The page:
Money Makes Change

ECCR – the Ecumenical Council for Corporate Responsibility – is a Body in Association with Churches Together in Britain and Ireland.

It produces a range of resources for individual and church use which may be particularly useful at this time. The links below are from its website https://www.eccr.org.uk/.

Money Makes Change is ECCR’s programme for individuals and churches.

The way we spend, save and invest money has a huge impact on the world around us. Loving our neighbours and protecting God’s creation means taking seriously what we do with all our resources, not just the money we give away.

Money Makes Change is building a community of people passionate about connecting faith and finance. Come and get involved! Watch our introductory video (below), explore the resources below or check out our upcoming events.

Programme Resources

Start a conversation in your church about faith, money and a fairer world! We have a range of resources for you to use, and more coming soon. Do get in touch if you have any questions or feedback on the resources.

Interactive Workshop

The interactive workshop resource gives you everything you need to explore how the choices we make around money can change the world for the better. The resources include a leader’s guide, PowerPoint slides, worksheets, resources to go deeper and video content. 

If you’d like to experience a taster of the workshop and some of what it has to offer, you can watch a recording of a Taster Session we held online on 18 June 2020 (see below). 

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Action Starters

Money Makes Change encourages Christians to take practical action to make a difference. We’re working on a series of Action Starters to help individuals and churches do just that! These are below:

Charity Bank Accounts – ethical options

We are working on more Action Starters, but if you have any ideas as to what we should focus on next, please get in touch!

Messy Money

Messy Money helps people of all ages think about faith and money through creative, hands-on activities, storytelling and prayer. It is a joint resource produced with Messy Church. Find Out More

Guided Prayer Resource

Take some time to be still and reflect on your faith and finances with our Money Makes Change guided prayer resource, which combines a guided reflection with reflective music and images.  Find Out More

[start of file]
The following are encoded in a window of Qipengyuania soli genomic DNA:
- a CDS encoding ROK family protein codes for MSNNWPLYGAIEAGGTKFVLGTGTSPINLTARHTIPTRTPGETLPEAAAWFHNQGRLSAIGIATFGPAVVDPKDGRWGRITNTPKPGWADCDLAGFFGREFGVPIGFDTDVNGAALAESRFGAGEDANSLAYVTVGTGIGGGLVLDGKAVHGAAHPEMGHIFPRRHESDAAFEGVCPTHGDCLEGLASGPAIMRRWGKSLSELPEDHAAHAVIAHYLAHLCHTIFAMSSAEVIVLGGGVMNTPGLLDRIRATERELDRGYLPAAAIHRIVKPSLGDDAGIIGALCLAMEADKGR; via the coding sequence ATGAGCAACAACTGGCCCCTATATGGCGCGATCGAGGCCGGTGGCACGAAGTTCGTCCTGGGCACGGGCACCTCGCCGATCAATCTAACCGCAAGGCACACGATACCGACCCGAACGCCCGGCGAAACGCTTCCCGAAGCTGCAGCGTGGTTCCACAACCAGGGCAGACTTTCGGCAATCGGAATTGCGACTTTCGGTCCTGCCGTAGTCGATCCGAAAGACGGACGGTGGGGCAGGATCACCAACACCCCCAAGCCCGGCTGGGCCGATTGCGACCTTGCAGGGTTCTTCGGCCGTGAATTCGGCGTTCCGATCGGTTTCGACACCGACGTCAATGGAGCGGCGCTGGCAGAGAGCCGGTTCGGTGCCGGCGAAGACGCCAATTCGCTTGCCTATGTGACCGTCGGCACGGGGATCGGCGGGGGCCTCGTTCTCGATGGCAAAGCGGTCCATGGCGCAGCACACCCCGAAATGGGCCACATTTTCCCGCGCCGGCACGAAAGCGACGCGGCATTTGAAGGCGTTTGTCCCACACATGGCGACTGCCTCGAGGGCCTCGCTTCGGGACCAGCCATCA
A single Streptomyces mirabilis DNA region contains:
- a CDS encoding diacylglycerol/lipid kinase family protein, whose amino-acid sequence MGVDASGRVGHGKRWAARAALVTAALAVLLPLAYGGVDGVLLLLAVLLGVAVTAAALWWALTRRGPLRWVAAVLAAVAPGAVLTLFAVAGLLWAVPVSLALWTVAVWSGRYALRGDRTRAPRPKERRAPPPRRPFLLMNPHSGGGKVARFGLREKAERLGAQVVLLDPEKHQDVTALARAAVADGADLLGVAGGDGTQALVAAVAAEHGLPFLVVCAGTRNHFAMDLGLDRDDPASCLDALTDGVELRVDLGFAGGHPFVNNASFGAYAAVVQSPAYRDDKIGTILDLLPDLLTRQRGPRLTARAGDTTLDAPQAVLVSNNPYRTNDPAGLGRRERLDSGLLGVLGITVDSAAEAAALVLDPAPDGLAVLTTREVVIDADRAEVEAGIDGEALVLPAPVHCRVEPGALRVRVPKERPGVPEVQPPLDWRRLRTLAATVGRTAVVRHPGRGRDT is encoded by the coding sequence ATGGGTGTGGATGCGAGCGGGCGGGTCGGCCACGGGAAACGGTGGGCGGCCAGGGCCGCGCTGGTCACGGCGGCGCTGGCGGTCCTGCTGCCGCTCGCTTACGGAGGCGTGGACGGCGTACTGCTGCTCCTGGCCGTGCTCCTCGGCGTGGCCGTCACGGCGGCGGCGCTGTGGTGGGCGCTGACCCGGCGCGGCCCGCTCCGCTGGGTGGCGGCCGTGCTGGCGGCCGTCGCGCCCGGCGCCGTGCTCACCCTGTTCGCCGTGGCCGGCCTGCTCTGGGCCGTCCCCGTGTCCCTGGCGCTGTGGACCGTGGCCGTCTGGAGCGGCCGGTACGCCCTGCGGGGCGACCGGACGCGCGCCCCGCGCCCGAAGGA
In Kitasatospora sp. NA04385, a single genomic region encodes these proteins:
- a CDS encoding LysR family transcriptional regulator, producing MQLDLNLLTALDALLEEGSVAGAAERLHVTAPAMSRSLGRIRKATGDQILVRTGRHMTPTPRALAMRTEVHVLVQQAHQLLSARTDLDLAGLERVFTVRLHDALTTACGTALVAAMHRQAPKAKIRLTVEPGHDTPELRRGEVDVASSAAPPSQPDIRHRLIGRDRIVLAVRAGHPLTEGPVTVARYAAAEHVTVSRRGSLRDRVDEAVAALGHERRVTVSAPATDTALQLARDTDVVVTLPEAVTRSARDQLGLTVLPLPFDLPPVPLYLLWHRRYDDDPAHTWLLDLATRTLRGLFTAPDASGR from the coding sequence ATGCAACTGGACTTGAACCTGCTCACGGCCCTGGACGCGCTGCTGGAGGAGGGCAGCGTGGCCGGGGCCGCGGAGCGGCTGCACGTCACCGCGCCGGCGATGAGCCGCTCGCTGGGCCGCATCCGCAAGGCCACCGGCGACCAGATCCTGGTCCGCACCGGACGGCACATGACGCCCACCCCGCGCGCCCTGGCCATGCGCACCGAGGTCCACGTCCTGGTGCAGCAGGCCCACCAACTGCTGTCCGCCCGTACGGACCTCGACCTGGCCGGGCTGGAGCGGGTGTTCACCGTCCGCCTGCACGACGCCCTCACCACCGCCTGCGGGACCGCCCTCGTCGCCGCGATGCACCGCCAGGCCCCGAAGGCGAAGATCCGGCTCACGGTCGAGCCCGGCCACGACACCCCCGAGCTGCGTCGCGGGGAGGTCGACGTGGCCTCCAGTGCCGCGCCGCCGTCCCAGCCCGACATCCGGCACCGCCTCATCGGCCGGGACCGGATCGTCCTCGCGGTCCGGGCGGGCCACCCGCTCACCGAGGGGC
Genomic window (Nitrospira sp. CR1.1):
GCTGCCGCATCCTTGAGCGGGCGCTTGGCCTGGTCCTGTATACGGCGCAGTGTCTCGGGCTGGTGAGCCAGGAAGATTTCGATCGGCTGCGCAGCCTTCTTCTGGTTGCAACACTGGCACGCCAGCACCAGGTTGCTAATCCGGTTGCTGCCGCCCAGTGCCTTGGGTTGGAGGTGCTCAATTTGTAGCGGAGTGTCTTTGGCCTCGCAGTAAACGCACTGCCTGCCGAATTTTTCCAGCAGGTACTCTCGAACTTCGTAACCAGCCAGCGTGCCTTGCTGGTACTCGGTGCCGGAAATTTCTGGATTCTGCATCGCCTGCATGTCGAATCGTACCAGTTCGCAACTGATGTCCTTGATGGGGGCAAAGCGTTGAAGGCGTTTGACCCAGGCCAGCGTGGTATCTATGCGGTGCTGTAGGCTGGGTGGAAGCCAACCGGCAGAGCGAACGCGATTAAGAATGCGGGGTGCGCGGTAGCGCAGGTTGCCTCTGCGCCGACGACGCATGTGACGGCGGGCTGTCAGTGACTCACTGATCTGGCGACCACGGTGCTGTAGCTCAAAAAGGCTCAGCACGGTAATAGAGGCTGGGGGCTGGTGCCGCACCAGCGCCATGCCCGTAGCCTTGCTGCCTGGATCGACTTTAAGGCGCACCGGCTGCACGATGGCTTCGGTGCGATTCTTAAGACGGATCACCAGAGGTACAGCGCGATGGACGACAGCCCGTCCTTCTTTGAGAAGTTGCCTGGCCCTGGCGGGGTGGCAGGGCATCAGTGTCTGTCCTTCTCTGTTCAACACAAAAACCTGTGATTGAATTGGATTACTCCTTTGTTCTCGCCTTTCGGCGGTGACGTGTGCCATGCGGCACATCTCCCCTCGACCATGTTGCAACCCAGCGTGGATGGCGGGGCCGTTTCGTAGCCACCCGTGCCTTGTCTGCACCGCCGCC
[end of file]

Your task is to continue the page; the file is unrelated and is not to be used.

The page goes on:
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Falmouth & Penryn Churches Together publishes Annual Report

The FPCT Annual Report 2019-20 is now available following approval at the AGM on 22 July. The 44-page report provides a wealth of detail on the work in some two dozen areas of mission in which local churches engage together. It includes the final version of a major piece of work last year on Our Vision and Purpose, Ways and Means Under God – although the pandemic will mean immediately revisiting that in the light of newly changed priorities!

The report is available online here; printed copies will be available later when we have suitable means of distributing them! ‘Pre-order’ by email and we will get them to you as soon as possible.

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Climate Sunday – churches together for Climate Change

By Jac Smith, Truro Diocese

There is much talk about the three pandemics raging around us: Covid-19, racism and climate change. Covid-19 came upon us very quickly and is impossible to ignore. Racism, too often ignored, has sadly been with us for far too long, while climate change is the noisy elephant in the room. Only when the noise stopped as the planet paused during lockdown did the world get a glimpse of how life could be if we did something about this third and most dangerous pandemic.

How will Climate Sunday make any kind of difference?

As Christians within churches, in the buildings, on zoom, Facebook, or however we now ‘do’ church, we have a very urgent and pressing call upon us to be the change we want to see. Climate Sunday is an initiative launched by a broad coalition of Christian charities and denominations, urging all churches to be a voice, together, in the critical year ahead.
Climate Sunday hope that every church community will lead one or more Climate Sunday services from the beginning of Creationtide in September through to November 2021 when the COP26 takes place. Prayer changes things, and so does action. As well as the Climate Sunday resources, Truro Diocese is also offering a Greening Worship Workshop, during August to help with the creative process.

Simply put the invitation from Climate Sunday is to do one or more of three things:

1. Climate service: Hold a climate-focused service, to explore the theological and scientific basis of creation care and action on climate, to pray, and to commit to action.
2. Commit: Make a commitment as a local church community to taking long-term action to reduce its own greenhouse gas emissions.
3. Call: Join with other churches and wider society by adding its name to a common call for the UK government to take much bolder action on climate change in this country in advance of COP26, and to strengthen its credibility to lead the international community to adopt a step change in action at COP26. The culmination of the campaign will be a national Climate Sunday event on Sunday 5th September 2021, to share church commitments and pray for bold action and courageous leadership at COP26.

To register for Climate Sunday visit the website: www.climatesunday.org